New Africa Renewable Energy Manufacturing Initiative to Unleash 1.2 Terawatts of Renewable Energy, Create 14 Million Jobs and Increase GDP by over 6% by 2050 

On 17 January 2023 during Abu Dhabi Sustainability Week, Sustainable Energy for All (SEforALL), the African Climate Foundation, Bloomberg Philanthropies, ClimateWorks Foundation and the Chinese Renewable Energy Industries Association (CREIA) launched the Africa Renewable Energy Manufacturing Initiative (AREMI) to drive investment and mobilise action in African countries to scale up renewable energy manufacturing capabilities. With a remarkable 1.2 terawatts of energy potential, 14 million new jobs, and 6.4% growth in GDP in Africa available under a green transition scenario, this new international initiative will help drive the financial, technical, and socioeconomic investments required to advance clean energy development and transition in Africa.

Home to 60% of the world’s best solar resources, Africa has the potential to become a global green manufacturing hub with expected growth in solar photovoltaics (PV) to 650 gigawatts by 2050. As African nations make progress on energy development and transition, it is increasingly critical to establish local supply chains and talent to ensure the socio-economic benefits of renewable energy and sustainable development accrue locally.

AREMI will focus on capacity building, knowledge transfer, policy dialogues, and advocacy, as well as enabling pilot projects that drive low-emission development and carbon neutrality in Africa through four key programmes:

  1. Enable a best-in-class business environment and drive market demand: Partner with African government officials to accelerate and bolster their policymaking for green manufacturing through policy awareness, leadership development, and advocacy.
  2. Build Africa’s green manufacturing workforce: Scale training, employment, and career development opportunities for engineers and technicians in Africa through support for technical schools, online courses, and worker exchange.
  3. Attract green manufacturers to Africa: Help build granular business cases, identify optimal operating models, support tailored advocacy and policy negotiations, and scale green capacity investment and best practice partnerships to provide mature green manufacturers with better access to consulting and financing services and cultivate a robust green manufacturing ecosystem.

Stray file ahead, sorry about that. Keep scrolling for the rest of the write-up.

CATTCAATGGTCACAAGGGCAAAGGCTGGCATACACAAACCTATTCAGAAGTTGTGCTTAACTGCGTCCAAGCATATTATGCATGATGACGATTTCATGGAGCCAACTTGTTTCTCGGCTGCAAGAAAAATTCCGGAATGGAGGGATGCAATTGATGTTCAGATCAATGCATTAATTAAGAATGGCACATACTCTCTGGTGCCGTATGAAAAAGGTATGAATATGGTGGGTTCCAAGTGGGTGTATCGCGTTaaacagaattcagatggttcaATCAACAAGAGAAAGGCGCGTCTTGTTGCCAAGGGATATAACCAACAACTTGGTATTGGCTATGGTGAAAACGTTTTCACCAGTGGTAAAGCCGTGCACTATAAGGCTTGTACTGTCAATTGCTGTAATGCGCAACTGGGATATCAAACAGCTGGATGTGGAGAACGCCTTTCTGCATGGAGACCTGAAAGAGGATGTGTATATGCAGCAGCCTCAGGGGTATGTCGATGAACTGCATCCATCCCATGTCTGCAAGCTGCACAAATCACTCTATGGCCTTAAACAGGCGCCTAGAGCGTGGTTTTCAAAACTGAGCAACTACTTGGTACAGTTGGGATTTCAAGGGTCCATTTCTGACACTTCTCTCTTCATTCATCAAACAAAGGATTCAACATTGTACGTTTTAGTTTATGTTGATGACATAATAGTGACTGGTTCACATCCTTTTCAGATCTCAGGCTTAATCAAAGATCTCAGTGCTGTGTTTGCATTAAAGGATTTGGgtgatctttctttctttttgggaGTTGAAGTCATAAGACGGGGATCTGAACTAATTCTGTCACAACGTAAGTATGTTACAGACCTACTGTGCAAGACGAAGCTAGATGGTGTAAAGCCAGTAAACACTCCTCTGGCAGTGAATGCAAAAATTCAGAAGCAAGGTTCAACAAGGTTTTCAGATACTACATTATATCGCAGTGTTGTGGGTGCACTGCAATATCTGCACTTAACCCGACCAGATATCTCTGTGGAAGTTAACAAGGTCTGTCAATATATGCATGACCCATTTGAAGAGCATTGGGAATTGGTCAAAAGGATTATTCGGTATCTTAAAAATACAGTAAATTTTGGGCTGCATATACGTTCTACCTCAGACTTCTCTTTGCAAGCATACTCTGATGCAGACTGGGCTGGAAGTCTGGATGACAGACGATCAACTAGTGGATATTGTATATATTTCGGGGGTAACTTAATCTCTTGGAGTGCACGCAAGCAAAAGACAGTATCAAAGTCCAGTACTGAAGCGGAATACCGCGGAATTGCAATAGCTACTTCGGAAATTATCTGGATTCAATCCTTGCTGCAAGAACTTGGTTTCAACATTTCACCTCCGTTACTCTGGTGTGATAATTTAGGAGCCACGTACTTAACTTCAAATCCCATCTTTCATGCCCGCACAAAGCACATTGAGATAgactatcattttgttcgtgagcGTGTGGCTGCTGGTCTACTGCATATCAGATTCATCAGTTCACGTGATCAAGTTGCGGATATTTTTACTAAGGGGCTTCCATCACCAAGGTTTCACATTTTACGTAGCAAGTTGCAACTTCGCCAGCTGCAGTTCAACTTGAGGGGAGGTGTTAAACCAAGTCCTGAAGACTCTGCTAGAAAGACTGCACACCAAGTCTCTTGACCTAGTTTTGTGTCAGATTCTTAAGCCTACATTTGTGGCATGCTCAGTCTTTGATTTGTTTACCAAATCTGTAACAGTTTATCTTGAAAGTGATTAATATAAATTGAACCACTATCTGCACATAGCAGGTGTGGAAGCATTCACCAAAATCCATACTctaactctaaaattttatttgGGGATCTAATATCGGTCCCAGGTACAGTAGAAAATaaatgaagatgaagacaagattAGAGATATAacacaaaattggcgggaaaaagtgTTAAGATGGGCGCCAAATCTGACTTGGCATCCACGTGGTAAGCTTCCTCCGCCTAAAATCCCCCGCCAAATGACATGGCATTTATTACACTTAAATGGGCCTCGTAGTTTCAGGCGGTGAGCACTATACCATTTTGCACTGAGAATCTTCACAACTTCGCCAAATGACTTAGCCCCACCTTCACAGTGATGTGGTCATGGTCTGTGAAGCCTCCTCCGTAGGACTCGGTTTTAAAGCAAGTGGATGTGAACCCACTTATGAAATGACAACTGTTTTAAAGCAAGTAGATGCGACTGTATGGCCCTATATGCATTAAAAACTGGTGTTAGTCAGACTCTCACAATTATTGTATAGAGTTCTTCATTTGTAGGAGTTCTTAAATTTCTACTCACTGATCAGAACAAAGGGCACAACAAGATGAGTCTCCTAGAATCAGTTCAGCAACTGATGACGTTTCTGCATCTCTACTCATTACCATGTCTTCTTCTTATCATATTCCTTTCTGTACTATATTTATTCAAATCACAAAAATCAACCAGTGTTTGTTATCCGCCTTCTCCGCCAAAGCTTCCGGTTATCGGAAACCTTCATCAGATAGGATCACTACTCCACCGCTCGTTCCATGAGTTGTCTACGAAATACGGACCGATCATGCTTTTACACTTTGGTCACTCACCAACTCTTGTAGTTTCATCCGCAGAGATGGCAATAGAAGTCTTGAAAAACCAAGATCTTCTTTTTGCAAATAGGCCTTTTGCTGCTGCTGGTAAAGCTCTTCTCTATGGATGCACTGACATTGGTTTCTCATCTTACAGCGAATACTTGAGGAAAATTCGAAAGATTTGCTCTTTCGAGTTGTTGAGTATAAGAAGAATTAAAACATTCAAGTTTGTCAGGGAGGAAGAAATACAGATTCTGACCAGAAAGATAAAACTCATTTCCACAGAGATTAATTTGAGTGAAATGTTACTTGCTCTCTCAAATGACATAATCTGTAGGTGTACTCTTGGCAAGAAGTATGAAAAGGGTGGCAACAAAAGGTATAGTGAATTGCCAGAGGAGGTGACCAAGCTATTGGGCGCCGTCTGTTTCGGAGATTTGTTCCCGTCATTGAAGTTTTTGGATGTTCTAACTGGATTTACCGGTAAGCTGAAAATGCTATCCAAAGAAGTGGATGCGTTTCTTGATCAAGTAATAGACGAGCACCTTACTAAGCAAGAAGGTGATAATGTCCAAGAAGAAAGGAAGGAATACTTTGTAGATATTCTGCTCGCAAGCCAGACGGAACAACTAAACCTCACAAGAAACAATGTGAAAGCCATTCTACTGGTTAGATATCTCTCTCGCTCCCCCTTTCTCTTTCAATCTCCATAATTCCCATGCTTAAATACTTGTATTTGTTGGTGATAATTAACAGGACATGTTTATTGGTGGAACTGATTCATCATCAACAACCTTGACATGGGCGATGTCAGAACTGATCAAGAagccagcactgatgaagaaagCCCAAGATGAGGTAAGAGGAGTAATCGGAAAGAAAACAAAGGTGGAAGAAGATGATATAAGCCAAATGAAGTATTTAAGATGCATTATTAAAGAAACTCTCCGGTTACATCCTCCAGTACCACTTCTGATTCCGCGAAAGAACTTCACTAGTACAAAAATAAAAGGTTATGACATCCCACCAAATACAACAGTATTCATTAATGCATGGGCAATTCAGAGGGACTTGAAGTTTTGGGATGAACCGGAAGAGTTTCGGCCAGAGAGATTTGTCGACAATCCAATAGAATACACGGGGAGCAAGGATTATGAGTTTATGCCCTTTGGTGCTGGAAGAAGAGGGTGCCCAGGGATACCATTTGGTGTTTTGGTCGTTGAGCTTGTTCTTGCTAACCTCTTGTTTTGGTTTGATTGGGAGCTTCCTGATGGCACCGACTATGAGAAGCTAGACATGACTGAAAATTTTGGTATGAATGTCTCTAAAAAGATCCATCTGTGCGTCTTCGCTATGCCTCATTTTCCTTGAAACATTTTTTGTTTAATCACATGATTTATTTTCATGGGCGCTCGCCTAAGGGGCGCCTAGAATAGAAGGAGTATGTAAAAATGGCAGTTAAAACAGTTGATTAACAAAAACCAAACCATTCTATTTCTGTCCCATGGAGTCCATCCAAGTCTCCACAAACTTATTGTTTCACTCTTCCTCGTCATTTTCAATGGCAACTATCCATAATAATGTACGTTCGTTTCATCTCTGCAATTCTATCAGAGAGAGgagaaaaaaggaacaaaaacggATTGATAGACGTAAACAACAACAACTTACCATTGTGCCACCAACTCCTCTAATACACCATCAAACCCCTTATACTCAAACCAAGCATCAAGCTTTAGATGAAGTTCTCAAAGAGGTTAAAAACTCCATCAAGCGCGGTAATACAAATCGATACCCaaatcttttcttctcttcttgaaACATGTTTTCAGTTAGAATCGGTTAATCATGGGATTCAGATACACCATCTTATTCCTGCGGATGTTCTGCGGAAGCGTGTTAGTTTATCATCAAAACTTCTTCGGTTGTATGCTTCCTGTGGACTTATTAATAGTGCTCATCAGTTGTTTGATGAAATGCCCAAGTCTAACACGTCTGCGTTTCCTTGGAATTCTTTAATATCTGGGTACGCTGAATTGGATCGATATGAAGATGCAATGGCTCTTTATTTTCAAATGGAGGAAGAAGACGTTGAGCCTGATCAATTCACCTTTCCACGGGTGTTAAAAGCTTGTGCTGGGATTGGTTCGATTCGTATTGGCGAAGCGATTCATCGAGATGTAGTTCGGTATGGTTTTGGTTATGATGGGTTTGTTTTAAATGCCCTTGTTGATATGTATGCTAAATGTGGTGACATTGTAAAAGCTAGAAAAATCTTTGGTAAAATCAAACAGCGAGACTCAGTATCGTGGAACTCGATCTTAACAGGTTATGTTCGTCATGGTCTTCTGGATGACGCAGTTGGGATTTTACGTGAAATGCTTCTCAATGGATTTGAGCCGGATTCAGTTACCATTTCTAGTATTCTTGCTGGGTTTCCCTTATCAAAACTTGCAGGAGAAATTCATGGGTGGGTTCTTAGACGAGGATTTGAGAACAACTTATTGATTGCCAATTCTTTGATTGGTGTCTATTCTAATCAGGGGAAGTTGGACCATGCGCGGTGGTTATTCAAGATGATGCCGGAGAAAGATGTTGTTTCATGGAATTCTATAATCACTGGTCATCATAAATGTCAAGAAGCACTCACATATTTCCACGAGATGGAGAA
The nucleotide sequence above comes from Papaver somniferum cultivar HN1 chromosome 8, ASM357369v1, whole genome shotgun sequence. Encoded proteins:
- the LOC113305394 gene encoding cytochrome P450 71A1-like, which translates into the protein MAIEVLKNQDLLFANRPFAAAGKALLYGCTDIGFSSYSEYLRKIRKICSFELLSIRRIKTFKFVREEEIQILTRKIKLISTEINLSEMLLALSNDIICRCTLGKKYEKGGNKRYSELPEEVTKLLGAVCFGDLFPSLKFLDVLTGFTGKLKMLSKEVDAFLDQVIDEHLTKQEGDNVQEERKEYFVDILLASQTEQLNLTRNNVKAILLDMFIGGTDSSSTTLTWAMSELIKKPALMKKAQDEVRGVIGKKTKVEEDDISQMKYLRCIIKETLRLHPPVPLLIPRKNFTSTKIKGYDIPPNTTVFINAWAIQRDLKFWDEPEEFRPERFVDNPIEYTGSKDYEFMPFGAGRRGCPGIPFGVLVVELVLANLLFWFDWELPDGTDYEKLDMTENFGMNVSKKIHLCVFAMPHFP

4. Incubate African green manufacturing projects and policies: Provide end-to-end grant support for green manufacturing projects in Africa, from planning and financing to operations and sale of projects.

South-South cooperation is one of AREMI’s key strategic components, leveraging the timely and unique opportunity to ramp up energy capacity and production in Africa and shrink the energy access deficit through international partnerships. Global South countries are natural partners for Africa, given similar development needs and policy pathways, and many – such as China, India, and ASEAN countries – are already major green manufacturing players and investors, making them ideal partners for African countries. AREMI will bring together governments in Africa and the Global South, as well as key decision makers across the renewable energy industry, businesses, academia, and research institutions to champion renewable energy as a key anchor for both economic growth and sustainable development goals across the continent.

In conjunction with the launch of AREMI, SEforALL released a new report – Africa Renewable Energy Manufacturing: Opportunity and Advancement – supported by the African Climate Foundation, Bloomberg Philanthropies, and ClimateWorks Foundation.

The report analyses Africa’s renewable energy manufacturing landscape highlights pathways to accelerate a homegrown renewable energy industry and provides a roadmap to help bridge the gaps and achieve a just, equitable, and green energy transition in Africa. Drawing on multiple sources, including economic analysis from McKinsey & Company, SEforALL’s analysis identified an initial first wave of eight countries – Algeria, Egypt, Ghana, Morocco, Namibia, South Africa, Tanzania and Tunisia – that have medium or high feasibility to localise solar or battery storage manufacturing capacities and build the tools and incentives to favourably increase investment opportunities. The report also outlines existing barriers to finance and identifies policy areas for countries to act on to attract foreign investment.

“The legitimacy of climate investment can be measured by the extent to which it seeks to ensure inclusivity and address unemployment and poverty,” says Saliem Fakir, Executive Director of the African Climate Foundation.

“By working with intergovernmental agencies, enterprises, financial institutions, and research institutions, the Africa Renewable Energy Manufacturing Initiative will capitalise on Africa’s growing economy and population while laying a solid foundation for sustainable economic growth and renewable energy production throughout the continent.

Gain further insight here.

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